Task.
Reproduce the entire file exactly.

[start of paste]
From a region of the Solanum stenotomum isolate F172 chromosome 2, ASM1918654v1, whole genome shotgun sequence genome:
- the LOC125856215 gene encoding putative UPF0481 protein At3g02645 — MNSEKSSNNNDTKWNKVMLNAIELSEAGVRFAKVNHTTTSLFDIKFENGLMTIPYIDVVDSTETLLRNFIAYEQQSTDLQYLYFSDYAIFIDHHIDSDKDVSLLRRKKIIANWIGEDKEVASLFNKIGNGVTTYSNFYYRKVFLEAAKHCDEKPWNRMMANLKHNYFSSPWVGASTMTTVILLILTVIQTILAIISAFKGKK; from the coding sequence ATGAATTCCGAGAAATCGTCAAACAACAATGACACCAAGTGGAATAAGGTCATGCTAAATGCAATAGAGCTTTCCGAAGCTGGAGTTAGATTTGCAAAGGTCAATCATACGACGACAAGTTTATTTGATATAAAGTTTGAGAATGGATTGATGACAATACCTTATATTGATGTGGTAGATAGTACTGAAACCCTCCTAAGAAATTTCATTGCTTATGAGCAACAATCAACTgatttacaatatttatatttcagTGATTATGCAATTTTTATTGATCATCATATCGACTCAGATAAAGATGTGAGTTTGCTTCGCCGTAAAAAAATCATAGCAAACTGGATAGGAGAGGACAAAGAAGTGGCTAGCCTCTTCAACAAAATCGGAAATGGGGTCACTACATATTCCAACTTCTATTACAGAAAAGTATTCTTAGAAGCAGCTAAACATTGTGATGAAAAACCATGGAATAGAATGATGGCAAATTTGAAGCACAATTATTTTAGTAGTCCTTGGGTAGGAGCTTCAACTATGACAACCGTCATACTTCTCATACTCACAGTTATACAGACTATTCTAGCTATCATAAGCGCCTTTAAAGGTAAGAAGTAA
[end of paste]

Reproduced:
From a region of the Solanum stenotomum isolate F172 chromosome 2, ASM1918654v1, whole genome shotgun sequence genome:
- the LOC125856215 gene encoding putative UPF0481 protein At3g02645 — MNSEKSSNNNDTKWNKVMLNAIELSEAGVRFAKVNHTTTSLFDIKFENGLMTIPYIDVVDSTETLLRNFIAYEQQSTDLQYLYFSDYAIFIDHHIDSDKDVSLLRRKKIIANWIGEDKEVASLFNKIGNGVTTYSNFYYRKVFLEAAKHCDEKPWNRMMANLKHNYFSSPWVGASTMTTVILLILTVIQTILAIISAFKGKK; from the coding sequence ATGAATTCCGAGAAATCGTCAAACAACAATGACACCAAGTGGAATAAGGTCATGCTAAATGCAATAGAGCTTTCCGAAGCTGGAGTTAGATTTGCAAAGGTCAATCATACGACGACAAGTTTATTTGATATAAAGTTTGAGAATGGATTGATGACAATACCTTATATTGATGTGGTAGATAGTACTGAAACCCTCCTAAGAAATTTCATTGCTTATGAGCAACAATCAACTgatttacaatatttatatttcagTGATTATGCAATTTTTATTGATCATCATATCGACTCAGATAAAGATGTGAGTTTGCTTCGCCGTAAAAAAATCATAGCAAACTGGATAGGAGAGGACAAAGAAGTGGCTAGCCTCTTCAACAAAATCGGAAATGGGGTCACTACATATTCCAACTTCTATTACAGAAAAGTATTCTTAGAAGCAGCTAAACATTGTGATGAAAAACCATGGAATAGAATGATGGCAAATTTGAAGCACAATTATTTTAGTAGTCCTTGGGTAGGAGCTTCAACTATGACAACCGTCATACTTCTCATACTCACAGTTATACAGACTATTCTAGCTATCATAAGCGCCTTTAAAGGTAAGAAGTAA